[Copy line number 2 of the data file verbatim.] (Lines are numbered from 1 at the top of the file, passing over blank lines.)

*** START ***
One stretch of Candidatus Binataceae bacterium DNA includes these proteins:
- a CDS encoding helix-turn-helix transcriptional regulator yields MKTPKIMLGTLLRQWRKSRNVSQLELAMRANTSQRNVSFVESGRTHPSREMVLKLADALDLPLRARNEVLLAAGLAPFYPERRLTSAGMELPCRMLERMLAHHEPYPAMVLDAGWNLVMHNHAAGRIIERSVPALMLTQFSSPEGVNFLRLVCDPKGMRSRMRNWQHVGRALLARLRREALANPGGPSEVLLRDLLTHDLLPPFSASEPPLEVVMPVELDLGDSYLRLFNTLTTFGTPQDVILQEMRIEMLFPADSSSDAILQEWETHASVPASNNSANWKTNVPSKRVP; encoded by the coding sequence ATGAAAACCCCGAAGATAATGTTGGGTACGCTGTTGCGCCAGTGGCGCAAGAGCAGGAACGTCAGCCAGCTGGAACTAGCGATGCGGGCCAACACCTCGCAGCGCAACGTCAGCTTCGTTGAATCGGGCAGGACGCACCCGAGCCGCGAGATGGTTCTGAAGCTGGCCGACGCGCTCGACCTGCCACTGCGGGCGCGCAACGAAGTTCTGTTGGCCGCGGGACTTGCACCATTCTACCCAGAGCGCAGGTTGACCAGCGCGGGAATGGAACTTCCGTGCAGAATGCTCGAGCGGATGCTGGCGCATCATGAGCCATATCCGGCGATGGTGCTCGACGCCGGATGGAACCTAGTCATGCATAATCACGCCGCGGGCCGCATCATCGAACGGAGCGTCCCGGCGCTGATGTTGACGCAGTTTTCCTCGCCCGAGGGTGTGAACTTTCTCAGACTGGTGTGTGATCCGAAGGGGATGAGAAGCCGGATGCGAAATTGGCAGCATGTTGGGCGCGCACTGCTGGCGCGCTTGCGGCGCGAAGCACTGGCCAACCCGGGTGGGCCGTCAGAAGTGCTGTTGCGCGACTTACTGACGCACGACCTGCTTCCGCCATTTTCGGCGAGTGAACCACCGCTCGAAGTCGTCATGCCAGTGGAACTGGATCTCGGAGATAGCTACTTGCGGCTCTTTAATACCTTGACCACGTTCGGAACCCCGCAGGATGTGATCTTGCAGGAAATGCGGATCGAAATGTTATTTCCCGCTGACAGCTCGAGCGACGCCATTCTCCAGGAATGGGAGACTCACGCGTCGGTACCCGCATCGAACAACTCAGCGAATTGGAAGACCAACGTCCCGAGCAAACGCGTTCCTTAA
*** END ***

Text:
- a CDS encoding helix-turn-helix transcriptional regulator yields MKTPKIMLGTLLRQWRKSRNVSQLELAMRANTSQRNVSFVESGRTHPSREMVLKLADALDLPLRARNEVLLAAGLAPFYPERRLTSAGMELPCRMLERMLAHHEPYPAMVLDAGWNLVMHNHAAGRIIERSVPALMLTQFSSPEGVNFLRLVCDPKGMRSRMRNWQHVGRALLARLRREALANPGGPSEVLLRDLLTHDLLPPFSASEPPLEVVMPVELDLGDSYLRLFNTLTTFGTPQDVILQEMRIEMLFPADSSSDAILQEWETHASVPASNNSANWKTNVPSKRVP; encoded by the coding sequence ATGAAAACCCCGAAGATAATGTTGGGTACGCTGTTGCGCCAGTGGCGCAAGAGCAGGAACGTCAGCCAGCTGGAACTAGCGATGCGGGCCAACACCTCGCAGCGCAACGTCAGCTTCGTTGAATCGGGCAGGACGCACCCGAGCCGCGAGATGGTTCTGAAGCTGGCCGACGCGCTCGACCTGCCACTGCGGGCGCGCAACGAAGTTCTGTTGGCCGCGGGACTTGCACCATTCTACCCAGAGCGCAGGTTGACCAGCGCGGGAATGGAACTTCCGTGCAGAATGCTCGAGCGGATGCTGGCGCATCATGAGCCATATCCGGCGATGGTGCTCGACGCCGGATGGAACCTAGTCATGCATAATCACGCCGCGGGCCGCATCATCGAACGGAGCGTCCCGGCGCTGATGTTGACGCAGTTTTCCTCGCCCGAGGGTGTGAACTTTCTCAGACTGGTGTGTGATCCGAAGGGGATGAGAAGCCGGATGCGAAATTGGCAGCATGTTGGGCGCGCACTGCTGGCGCGCTTGCGGCGCGAAGCACTGGCCAACCCGGGTGGGCCGTCAGAAGTGCTGTTGCGCGACTTACTGACGCACGACCTGCTTCCGCCATTTTCGGCGAGTGAACCACCGCTCGAAGTCGTCATGCCAGTGGAACTGGATCTCGGAGATAGCTACTTGCGGCTCTTTAATACCTTGACCACGTTCGGAACCCCGCAGGATGTGATCTTGCAGGAAATGCGGATCGAAATGTTATTTCCCGCTGACAGCTCGAGCGACGCCATTCTCCAGGAATGGGAGACTCACGCGTCGGTACCCGCATCGAACAACTCAGCGAATTGGAAGACCAACGTCCCGAGCAAACGCGTTCCTTAA